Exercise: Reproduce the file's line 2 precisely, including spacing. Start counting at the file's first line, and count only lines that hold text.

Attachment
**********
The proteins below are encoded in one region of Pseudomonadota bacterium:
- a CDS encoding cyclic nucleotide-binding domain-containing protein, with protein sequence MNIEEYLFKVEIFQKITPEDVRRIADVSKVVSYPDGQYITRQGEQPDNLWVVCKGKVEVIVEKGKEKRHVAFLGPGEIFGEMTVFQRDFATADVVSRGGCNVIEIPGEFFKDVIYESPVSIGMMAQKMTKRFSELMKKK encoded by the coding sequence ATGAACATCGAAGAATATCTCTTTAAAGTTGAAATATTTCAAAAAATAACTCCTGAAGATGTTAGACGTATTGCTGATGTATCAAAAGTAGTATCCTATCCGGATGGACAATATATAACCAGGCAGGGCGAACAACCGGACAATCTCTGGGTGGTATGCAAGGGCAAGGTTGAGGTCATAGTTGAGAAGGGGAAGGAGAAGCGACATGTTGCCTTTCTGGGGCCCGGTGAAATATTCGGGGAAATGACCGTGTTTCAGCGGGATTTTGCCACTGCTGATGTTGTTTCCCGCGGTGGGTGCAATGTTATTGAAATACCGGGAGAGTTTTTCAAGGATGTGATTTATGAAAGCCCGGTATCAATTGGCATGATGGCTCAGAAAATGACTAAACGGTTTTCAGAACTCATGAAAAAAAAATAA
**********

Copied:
- a CDS encoding cyclic nucleotide-binding domain-containing protein, with protein sequence MNIEEYLFKVEIFQKITPEDVRRIADVSKVVSYPDGQYITRQGEQPDNLWVVCKGKVEVIVEKGKEKRHVAFLGPGEIFGEMTVFQRDFATADVVSRGGCNVIEIPGEFFKDVIYESPVSIGMMAQKMTKRFSELMKKK encoded by the coding sequence ATGAACATCGAAGAATATCTCTTTAAAGTTGAAATATTTCAAAAAATAACTCCTGAAGATGTTAGACGTATTGCTGATGTATCAAAAGTAGTATCCTATCCGGATGGACAATATATAACCAGGCAGGGCGAACAACCGGACAATCTCTGGGTGGTATGCAAGGGCAAGGTTGAGGTCATAGTTGAGAAGGGGAAGGAGAAGCGACATGTTGCCTTTCTGGGGCCCGGTGAAATATTCGGGGAAATGACCGTGTTTCAGCGGGATTTTGCCACTGCTGATGTTGTTTCCCGCGGTGGGTGCAATGTTATTGAAATACCGGGAGAGTTTTTCAAGGATGTGATTTATGAAAGCCCGGTATCAATTGGCATGATGGCTCAGAAAATGACTAAACGGTTTTCAGAACTCATGAAAAAAAAATAA